As a parent, you may be wondering whether you are entitled to receive child support payments from your child's other parent. The following article outlines a few initial considerations you may encounter regarding parents' rights to receive child support payments.
Are You the "Custodial" Parent of a Child?
In order for a parent to get child support, the parent must usually be the "custodial" parent of a child. A "custodial" parent is one who has primary physical custody of a child. This generally means that the child (or children) lives primarily with the custodial parent, and this parent is chiefly responsible for day-to-day care of the child (e.g. making arrangements for day care, ensuring the child is well-fed, taking the child to various social acitivities, etc.).
The "custodial" parent can be designated by a court after a divorce and child custody dispute, or can be assumed naturally in single-parent households where only one parent is raising the child (while the other parent has made no effort toward seeking custody).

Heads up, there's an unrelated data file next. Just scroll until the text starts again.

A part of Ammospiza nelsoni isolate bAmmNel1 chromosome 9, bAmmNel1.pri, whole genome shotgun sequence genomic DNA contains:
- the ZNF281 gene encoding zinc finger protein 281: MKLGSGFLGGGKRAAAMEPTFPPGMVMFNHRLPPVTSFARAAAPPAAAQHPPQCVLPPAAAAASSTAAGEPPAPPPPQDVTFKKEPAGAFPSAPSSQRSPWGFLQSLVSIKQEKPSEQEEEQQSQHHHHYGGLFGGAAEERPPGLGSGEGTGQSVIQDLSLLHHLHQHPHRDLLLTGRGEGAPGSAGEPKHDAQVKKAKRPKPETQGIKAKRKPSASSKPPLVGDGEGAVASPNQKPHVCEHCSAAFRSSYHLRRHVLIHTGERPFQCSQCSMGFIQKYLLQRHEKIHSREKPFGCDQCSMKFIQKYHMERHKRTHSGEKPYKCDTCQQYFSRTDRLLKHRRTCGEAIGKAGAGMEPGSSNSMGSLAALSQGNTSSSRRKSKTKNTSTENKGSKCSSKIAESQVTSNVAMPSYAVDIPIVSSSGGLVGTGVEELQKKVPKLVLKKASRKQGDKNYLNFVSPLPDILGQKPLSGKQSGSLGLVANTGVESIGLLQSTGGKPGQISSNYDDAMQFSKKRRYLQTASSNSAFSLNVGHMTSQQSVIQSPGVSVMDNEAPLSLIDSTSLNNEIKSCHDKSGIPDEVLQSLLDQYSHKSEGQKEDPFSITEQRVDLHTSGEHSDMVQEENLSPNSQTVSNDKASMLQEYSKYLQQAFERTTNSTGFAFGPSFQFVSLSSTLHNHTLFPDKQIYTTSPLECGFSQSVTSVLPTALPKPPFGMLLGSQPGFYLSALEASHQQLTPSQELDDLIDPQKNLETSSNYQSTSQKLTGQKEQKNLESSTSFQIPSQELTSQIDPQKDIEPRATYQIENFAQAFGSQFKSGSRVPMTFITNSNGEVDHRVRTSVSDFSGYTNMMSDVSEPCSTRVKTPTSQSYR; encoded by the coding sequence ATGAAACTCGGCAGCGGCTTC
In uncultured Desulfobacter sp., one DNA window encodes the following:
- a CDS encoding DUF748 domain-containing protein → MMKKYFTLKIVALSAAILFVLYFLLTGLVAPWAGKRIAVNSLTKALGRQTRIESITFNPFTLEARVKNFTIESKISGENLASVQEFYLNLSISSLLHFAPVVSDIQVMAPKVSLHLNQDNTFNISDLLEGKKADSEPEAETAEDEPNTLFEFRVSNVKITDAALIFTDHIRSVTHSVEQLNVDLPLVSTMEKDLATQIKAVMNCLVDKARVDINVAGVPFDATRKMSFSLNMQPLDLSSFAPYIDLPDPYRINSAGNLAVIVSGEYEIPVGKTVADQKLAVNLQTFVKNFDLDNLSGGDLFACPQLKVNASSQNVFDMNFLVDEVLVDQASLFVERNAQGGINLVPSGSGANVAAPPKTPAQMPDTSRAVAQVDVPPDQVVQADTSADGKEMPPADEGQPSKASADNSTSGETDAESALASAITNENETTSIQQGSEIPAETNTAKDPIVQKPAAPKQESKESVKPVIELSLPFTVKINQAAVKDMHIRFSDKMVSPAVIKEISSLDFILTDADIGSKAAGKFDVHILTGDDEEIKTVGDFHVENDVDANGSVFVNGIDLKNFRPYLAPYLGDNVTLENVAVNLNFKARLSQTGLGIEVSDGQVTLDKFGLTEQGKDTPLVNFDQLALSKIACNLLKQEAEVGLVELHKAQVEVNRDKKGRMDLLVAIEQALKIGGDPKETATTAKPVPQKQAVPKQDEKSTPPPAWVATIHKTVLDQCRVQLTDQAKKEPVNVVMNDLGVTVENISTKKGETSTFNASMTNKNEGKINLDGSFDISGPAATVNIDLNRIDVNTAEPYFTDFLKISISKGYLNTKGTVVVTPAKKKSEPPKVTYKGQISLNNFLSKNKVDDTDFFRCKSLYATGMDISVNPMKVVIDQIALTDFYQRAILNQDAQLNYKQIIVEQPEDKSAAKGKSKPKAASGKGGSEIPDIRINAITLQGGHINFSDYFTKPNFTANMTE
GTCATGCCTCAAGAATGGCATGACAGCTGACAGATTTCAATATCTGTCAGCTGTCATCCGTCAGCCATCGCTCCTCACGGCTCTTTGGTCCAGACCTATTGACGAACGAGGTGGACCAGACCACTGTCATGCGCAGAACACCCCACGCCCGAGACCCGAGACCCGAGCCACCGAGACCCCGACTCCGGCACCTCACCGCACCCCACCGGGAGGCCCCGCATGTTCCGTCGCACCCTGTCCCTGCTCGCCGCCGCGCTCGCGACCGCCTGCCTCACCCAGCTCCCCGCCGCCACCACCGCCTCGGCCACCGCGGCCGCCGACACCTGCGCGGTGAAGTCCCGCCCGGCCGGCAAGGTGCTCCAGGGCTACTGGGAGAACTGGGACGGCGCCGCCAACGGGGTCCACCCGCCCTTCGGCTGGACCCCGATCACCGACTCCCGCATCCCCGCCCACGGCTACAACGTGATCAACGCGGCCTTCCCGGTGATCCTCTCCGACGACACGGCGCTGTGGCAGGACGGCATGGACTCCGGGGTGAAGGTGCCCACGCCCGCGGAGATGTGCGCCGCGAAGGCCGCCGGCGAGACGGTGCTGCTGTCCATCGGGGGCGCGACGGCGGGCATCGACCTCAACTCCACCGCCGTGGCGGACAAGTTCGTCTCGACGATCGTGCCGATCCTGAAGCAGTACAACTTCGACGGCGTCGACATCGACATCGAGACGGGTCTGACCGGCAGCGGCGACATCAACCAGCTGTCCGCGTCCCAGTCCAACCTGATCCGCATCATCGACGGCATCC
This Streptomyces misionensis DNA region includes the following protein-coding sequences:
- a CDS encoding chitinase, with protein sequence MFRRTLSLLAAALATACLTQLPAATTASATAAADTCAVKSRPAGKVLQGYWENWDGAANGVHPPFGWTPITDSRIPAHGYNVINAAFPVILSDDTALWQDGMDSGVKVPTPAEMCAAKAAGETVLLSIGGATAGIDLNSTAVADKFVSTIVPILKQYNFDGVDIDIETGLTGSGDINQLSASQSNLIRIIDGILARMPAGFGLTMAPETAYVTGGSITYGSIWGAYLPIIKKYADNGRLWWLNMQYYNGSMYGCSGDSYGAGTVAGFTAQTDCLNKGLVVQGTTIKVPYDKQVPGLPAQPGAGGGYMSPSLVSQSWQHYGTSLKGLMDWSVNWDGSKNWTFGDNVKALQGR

Child Support in Joint Custody Situations
In joint custody cases in which a child spends equal time living with both parents, they may both be considered "custodial" parents. However, one parent may still be required to pay child support to the other. This is especially likely if there is a large disparity in the parents' incomes. For example, if a couple gets a divorce and agree to share joint physical custody of their son, the father would likely be entitled to receive child support from the mother if he was a stay-at-home father during the marriage, while she earned a six-figure salary. Without receiving such financial support, the father would probably not be able to pay the day-to-day expenses required to properly provide care for the child, even on a half-time basis.
Being the custodial parent of a child will not in itself guarantee that you will receive child support. A number of other legal and practical issues must be considered. These include:
Learn More About Your Child Support Eligibility: Talk to an Attorney
Child support can help ensure that your child receives important care and services. Determining eligibility and the amount of child support can be a complicated task. If you need help determining your eligibility, you may want to speak with a local family law attorney experienced in handling child support cases.